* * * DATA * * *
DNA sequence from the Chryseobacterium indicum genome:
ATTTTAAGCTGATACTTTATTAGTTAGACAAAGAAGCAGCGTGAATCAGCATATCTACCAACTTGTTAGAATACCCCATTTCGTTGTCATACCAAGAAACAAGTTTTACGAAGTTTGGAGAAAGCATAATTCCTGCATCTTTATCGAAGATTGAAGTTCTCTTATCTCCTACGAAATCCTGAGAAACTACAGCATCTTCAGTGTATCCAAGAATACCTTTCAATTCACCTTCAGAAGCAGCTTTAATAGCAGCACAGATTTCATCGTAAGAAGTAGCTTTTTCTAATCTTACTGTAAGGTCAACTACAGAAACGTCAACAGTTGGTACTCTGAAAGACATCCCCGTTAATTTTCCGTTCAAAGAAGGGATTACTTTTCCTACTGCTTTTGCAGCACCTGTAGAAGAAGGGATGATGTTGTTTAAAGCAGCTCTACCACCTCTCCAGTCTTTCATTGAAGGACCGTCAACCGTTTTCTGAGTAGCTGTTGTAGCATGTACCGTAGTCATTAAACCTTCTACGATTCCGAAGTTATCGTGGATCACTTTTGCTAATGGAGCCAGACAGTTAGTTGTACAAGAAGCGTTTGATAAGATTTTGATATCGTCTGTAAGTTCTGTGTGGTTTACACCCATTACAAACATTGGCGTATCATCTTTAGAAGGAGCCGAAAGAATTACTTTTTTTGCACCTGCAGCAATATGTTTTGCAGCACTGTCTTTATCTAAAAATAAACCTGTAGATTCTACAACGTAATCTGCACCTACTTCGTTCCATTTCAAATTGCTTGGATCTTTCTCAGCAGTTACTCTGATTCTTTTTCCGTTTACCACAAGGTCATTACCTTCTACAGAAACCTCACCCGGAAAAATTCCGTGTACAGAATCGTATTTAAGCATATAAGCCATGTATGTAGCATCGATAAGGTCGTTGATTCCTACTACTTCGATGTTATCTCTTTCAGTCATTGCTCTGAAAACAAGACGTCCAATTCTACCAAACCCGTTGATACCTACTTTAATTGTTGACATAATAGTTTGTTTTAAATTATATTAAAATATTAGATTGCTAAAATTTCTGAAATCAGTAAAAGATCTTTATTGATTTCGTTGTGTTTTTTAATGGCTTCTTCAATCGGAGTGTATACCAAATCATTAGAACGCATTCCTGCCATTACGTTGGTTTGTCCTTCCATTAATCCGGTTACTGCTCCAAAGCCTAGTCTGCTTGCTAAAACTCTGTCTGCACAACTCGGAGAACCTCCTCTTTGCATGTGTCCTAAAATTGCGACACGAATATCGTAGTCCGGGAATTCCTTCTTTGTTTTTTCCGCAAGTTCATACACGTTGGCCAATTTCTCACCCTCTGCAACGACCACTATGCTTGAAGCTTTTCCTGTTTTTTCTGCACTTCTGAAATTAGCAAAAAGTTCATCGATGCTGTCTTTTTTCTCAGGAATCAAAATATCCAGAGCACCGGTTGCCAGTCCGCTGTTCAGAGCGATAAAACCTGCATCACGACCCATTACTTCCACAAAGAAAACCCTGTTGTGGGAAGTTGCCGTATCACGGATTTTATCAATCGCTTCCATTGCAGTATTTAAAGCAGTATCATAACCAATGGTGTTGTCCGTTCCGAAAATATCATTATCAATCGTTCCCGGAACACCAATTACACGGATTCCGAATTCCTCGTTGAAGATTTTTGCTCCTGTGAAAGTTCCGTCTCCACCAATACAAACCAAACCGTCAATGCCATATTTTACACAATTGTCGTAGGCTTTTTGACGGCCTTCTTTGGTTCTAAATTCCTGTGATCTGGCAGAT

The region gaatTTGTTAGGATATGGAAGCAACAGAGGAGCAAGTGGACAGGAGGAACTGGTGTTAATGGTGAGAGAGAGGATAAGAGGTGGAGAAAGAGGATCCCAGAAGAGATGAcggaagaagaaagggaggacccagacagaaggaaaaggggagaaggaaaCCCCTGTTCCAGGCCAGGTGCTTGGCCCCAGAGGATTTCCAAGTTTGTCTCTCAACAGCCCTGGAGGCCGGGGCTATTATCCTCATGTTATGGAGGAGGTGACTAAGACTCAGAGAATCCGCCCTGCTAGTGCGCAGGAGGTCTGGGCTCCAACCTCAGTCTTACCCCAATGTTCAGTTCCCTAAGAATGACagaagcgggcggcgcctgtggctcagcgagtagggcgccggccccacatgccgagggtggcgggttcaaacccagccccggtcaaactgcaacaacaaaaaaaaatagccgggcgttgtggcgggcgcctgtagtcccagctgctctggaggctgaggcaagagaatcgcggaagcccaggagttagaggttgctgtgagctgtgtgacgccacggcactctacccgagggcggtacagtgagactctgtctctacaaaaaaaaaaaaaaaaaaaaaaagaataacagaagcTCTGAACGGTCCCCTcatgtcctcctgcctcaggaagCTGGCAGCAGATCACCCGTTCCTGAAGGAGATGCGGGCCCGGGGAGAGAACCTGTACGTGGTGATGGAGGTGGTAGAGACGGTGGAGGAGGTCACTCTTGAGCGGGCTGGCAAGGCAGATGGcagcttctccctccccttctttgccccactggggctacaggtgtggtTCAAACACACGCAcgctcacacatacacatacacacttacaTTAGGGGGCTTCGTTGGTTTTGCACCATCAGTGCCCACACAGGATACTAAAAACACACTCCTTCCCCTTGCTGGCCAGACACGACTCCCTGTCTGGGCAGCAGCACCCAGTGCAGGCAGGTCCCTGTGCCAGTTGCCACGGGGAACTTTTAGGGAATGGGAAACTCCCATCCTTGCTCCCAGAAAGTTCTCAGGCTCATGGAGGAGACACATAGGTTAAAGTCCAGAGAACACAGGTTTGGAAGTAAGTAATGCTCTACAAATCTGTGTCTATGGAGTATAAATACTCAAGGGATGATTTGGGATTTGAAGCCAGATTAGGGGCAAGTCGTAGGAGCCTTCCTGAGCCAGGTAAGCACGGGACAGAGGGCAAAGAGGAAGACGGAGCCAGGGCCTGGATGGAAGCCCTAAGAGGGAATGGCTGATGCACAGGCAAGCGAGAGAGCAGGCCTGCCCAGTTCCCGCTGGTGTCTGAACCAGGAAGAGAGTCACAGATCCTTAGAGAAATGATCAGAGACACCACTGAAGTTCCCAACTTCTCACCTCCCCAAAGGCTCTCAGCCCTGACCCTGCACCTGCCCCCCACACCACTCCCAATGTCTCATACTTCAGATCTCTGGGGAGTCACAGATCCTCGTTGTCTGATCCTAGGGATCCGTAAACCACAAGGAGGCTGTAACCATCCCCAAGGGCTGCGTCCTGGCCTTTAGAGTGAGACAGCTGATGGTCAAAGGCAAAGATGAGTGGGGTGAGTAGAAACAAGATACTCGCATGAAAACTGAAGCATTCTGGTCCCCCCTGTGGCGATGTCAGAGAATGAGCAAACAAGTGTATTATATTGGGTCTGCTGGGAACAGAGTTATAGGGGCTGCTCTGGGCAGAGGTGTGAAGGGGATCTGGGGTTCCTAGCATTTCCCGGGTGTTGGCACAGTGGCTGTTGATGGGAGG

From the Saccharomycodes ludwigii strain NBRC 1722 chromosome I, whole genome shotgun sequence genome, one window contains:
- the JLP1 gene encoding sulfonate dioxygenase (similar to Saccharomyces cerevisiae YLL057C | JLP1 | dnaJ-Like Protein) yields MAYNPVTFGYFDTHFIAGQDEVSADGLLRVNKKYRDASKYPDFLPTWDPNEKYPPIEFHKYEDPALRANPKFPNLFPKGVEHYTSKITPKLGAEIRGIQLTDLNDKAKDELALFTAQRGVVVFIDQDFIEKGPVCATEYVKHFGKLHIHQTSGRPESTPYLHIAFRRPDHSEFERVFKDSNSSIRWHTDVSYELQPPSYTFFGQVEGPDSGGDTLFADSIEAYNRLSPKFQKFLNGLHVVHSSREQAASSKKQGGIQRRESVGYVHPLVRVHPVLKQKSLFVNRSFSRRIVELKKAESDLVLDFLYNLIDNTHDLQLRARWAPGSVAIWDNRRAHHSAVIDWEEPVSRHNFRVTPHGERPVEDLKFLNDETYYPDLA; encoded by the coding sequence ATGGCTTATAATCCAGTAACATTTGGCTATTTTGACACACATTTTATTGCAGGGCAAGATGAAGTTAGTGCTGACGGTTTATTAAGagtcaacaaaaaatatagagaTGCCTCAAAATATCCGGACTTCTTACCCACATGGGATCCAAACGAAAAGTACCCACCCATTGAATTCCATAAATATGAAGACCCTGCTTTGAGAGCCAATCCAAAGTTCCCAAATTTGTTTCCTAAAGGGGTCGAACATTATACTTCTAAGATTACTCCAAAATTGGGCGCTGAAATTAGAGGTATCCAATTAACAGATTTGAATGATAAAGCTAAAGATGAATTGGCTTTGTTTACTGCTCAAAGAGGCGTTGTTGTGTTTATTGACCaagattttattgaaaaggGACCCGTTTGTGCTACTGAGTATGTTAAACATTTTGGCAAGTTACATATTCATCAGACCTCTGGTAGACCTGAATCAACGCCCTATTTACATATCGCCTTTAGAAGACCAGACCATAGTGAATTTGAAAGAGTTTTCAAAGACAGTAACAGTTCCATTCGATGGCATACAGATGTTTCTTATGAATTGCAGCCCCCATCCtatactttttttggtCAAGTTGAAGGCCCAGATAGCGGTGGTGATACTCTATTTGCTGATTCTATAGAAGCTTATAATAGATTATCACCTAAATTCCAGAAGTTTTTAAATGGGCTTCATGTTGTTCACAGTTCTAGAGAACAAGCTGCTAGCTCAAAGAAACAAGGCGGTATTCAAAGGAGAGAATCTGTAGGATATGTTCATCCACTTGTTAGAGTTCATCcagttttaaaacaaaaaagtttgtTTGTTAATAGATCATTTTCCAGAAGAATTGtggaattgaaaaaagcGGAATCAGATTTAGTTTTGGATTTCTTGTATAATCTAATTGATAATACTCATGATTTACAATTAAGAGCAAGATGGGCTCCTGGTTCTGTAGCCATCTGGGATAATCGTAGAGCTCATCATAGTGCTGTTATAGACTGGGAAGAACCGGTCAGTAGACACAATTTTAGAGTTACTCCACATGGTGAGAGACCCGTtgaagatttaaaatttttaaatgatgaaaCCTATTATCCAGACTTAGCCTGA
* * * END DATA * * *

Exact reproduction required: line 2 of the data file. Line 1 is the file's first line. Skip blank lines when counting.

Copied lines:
ATTTTAAGCTGATACTTTATTAGTTAGACAAAGAAGCAGCGTGAATCAGCATATCTACCAACTTGTTAGAATACCCCATTTCGTTGTCATACCAAGAAACAAGTTTTACGAAGTTTGGAGAAAGCATAATTCCTGCATCTTTATCGAAGATTGAAGTTCTCTTATCTCCTACGAAATCCTGAGAAACTACAGCATCTTCAGTGTATCCAAGAATACCTTTCAATTCACCTTCAGAAGCAGCTTTAATAGCAGCACAGATTTCATCGTAAGAAGTAGCTTTTTCTAATCTTACTGTAAGGTCAACTACAGAAACGTCAACAGTTGGTACTCTGAAAGACATCCCCGTTAATTTTCCGTTCAAAGAAGGGATTACTTTTCCTACTGCTTTTGCAGCACCTGTAGAAGAAGGGATGATGTTGTTTAAAGCAGCTCTACCACCTCTCCAGTCTTTCATTGAAGGACCGTCAACCGTTTTCTGAGTAGCTGTTGTAGCATGTACCGTAGTCATTAAACCTTCTACGATTCCGAAGTTATCGTGGATCACTTTTGCTAATGGAGCCAGACAGTTAGTTGTACAAGAAGCGTTTGATAAGATTTTGATATCGTCTGTAAGTTCTGTGTGGTTTACACCCATTACAAACATTGGCGTATCATCTTTAGAAGGAGCCGAAAGAATTACTTTTTTTGCACCTGCAGCAATATGTTTTGCAGCACTGTCTTTATCTAAAAATAAACCTGTAGATTCTACAACGTAATCTGCACCTACTTCGTTCCATTTCAAATTGCTTGGATCTTTCTCAGCAGTTACTCTGATTCTTTTTCCGTTTACCACAAGGTCATTACCTTCTACAGAAACCTCACCCGGAAAAATTCCGTGTACAGAATCGTATTTAAGCATATAAGCCATGTATGTAGCATCGATAAGGTCGTTGATTCCTACTACTTCGATGTTATCTCTTTCAGTCATTGCTCTGAAAACAAGACGTCCAATTCTACCAAACCCGTTGATACCTACTTTAATTGTTGACATAATAGTTTGTTTTAAATTATATTAAAATATTAGATTGCTAAAATTTCTGAAATCAGTAAAAGATCTTTATTGATTTCGTTGTGTTTTTTAATGGCTTCTTCAATCGGAGTGTATACCAAATCATTAGAACGCATTCCTGCCATTACGTTGGTTTGTCCTTCCATTAATCCGGTTACTGCTCCAAAGCCTAGTCTGCTTGCTAAAACTCTGTCTGCACAACTCGGAGAACCTCCTCTTTGCATGTGTCCTAAAATTGCGACACGAATATCGTAGTCCGGGAATTCCTTCTTTGTTTTTTCCGCAAGTTCATACACGTTGGCCAATTTCTCACCCTCTGCAACGACCACTATGCTTGAAGCTTTTCCTGTTTTTTCTGCACTTCTGAAATTAGCAAAAAGTTCATCGATGCTGTCTTTTTTCTCAGGAATCAAAATATCCAGAGCACCGGTTGCCAGTCCGCTGTTCAGAGCGATAAAACCTGCATCACGACCCATTACTTCCACAAAGAAAACCCTGTTGTGGGAAGTTGCCGTATCACGGATTTTATCAATCGCTTCCATTGCAGTATTTAAAGCAGTATCATAACCAATGGTGTTGTCCGTTCCGAAAATATCATTATCAATCGTTCCCGGAACACCAATTACACGGATTCCGAATTCCTCGTTGAAGATTTTTGCTCCTGTGAAAGTTCCGTCTCCACCAATACAAACCAAACCGTCAATGCCATATTTTACACAATTGTCGTAGGCTTTTTGACGGCCTTCTTTGGTTCTAAATTCCTGTGATCTGGCAGAT